I never understood the saying that you have to run to stay even. But now as I look at things in life I not only understand it but believe it.
Nothing is truer than America's cities.
Atlanta is a perfect example of a city that is running very fast to maintain its livability.
The cities in Clayton and Henry counties could take a note of what Atlanta is doing and understand that in today's busy world there isn't any time for bickering or grandstanding. If you are not thinking about what can be done now to make sure the city is a pleasant place to live in five or 10 years then you are missing out on a golden opportunity.
It is no secret that I am a train buff and love them. And thus it should be no secret that I want to see the Macon to Atlanta train start chugging down the tracks daily and stopping in our cities. I want to see people greeting the trains and I want to see some of that nostalgia money start flowing into our city coffers. It could be the first step in running hard to stay even.
Let's look at what Atlanta is doing to be inspired.
The aquarium in downtown Atlanta is spectacular. It draws you into the sea world like nothing else. You not only see the sea creatures, you are engulfed by them. A lot of planning and many millions of dollars went into this spectacular addition to downtown Atlanta. Several of our reporters and photographers were fortunate enough to be invited up to see it last weekend and now people are rushing to get tickets. It will be a draw forever.
The city already has the World of Coke, Underground Atlanta, the CNN tours, a variety of sporting venues, merchandise marts and plenty of places to hold conventions and meetings. It has some spectacular homes around midtown, the wonderful Piedmont Park and botanical gardens next door. It has the Margaret Mitchell House. It has museums and art centers. It has Six Flags and the Water Park.
It has a fine system of public transportation. I live near the Amtrak Station in midtown and if I want to go on vacation and fly out of Hartsfield-Jackson, I walk a half block to the No. 23 bus and catch it to the Arts Center and then board a MARTA train. The train takes me right to the airport. I ride an escalator down and I am right at the outside check-in. You could not get any easier system of getting to the airport. I think MARTA is going to have to face the idea of Atlanta being a big city and start running these trains all night long. But I know that costs money.
Mayor Shirley Franklin, who has garnered deserved praise for her handling of the city, has appointed a four-member committee to decide what to do with the 500 acres at Fort McPherson that is being shut down by the cost-cutting feds.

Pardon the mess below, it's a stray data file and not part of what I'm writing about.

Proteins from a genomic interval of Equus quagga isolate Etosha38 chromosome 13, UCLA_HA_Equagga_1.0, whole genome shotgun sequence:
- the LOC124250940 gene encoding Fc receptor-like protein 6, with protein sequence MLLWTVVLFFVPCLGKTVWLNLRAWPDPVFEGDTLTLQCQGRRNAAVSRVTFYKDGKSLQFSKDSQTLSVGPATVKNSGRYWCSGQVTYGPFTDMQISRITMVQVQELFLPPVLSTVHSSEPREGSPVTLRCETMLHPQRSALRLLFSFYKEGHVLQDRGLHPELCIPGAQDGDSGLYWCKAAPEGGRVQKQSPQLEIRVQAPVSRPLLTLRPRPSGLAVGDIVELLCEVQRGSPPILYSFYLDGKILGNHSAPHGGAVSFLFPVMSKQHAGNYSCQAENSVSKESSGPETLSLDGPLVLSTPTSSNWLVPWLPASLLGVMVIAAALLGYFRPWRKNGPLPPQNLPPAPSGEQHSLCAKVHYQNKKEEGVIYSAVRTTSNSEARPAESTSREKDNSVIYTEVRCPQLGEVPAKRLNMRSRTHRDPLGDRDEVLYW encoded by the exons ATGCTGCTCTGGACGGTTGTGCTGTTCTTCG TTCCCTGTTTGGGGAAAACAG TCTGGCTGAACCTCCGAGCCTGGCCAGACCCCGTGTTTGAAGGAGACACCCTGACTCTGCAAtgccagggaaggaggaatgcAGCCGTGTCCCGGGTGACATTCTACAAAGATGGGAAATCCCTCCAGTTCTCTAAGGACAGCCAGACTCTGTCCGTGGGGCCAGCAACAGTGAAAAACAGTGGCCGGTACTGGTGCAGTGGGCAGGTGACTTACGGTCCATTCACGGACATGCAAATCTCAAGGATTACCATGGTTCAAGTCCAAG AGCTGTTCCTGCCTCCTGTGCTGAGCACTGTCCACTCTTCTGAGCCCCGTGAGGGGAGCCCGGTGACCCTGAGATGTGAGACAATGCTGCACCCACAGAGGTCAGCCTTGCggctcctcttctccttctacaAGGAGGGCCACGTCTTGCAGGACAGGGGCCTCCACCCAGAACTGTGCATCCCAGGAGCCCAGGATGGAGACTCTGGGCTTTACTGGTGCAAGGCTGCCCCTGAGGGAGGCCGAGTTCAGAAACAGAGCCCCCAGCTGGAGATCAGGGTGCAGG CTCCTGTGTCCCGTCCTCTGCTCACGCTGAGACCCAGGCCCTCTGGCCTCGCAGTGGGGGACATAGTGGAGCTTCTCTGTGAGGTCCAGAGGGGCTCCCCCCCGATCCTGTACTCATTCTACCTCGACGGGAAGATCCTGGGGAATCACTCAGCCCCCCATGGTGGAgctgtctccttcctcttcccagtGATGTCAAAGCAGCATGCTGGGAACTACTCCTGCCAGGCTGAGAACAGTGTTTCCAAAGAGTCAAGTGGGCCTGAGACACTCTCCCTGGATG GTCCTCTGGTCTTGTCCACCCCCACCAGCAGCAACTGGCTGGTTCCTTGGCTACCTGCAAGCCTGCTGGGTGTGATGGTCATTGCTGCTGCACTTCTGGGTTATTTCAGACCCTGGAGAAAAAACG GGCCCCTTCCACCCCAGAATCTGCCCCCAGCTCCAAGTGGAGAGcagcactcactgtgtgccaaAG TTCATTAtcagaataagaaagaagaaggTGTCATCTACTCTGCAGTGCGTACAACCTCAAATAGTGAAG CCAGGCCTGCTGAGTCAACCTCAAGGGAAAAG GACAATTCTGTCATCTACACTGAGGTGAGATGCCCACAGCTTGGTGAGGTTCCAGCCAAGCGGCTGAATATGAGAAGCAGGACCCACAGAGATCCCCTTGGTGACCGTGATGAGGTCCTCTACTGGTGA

She is also studying the idea of having street cars come to downtown and midtown Atlanta. One proposal is to run one 12 miles from south of downtown through midtown and all the way out to Lennox Square. A spur might also go from the aquarium over to the MLK Museum. Wow, the nostalgia in me jumps for joy.
I do not agree with some of the city's bar policies. I think if it has a problem it is the problem of people who want things to come together so well that you start micromanaging. That is the case of the bars. The closing policy is stupid for a big city. Why does the city care if the bars ever close? Why does the city make bars sell food on Sundays in order to open on Sundays? The fun of going to big cities is that some things are planned and well thought out, like recreational facilities and good transportation. Some things just happen like a variety of bars and clubs and restaurants. A few thugs at some bars opened fire and forced all bars to close early. The solution is to hunt out the thugs and put them in jail. I have no problem with holding bars accountable for their actions.
Atlanta is not a city without problems. You can within five minutes of city hall on Ponce find all the drugs and drug dealers you want (I don't want any, but would like to get a fast food chicken dinner or hamburger without being surrounded by these crack dealers). There are homeless and there are inconveniences as the city tries to replace old or broken infrastructure. But overall I find getting around the city pretty easy.
I cheer when old warehouses or old schools are turned into condos.
I did not especially like a recent story that questioned if Franklin might be the city's last black mayor because of the influx of whites moving in from the suburbs.
Well, this presumes that someone with Franklin's record couldn't get elected in a city of 100 percent white people. I am more optimistic about the sophistication of people in Atlanta and I believe they reward success and punish failure.
So look at the success of Atlanta and let's make some decisions in all of our cities that show forethought and planning.
Bob Paslay is editor of the News Daily and Daily Herald. He can be reached at (770) 478-5753 Ext. 257 or at firstname.lastname@example.org .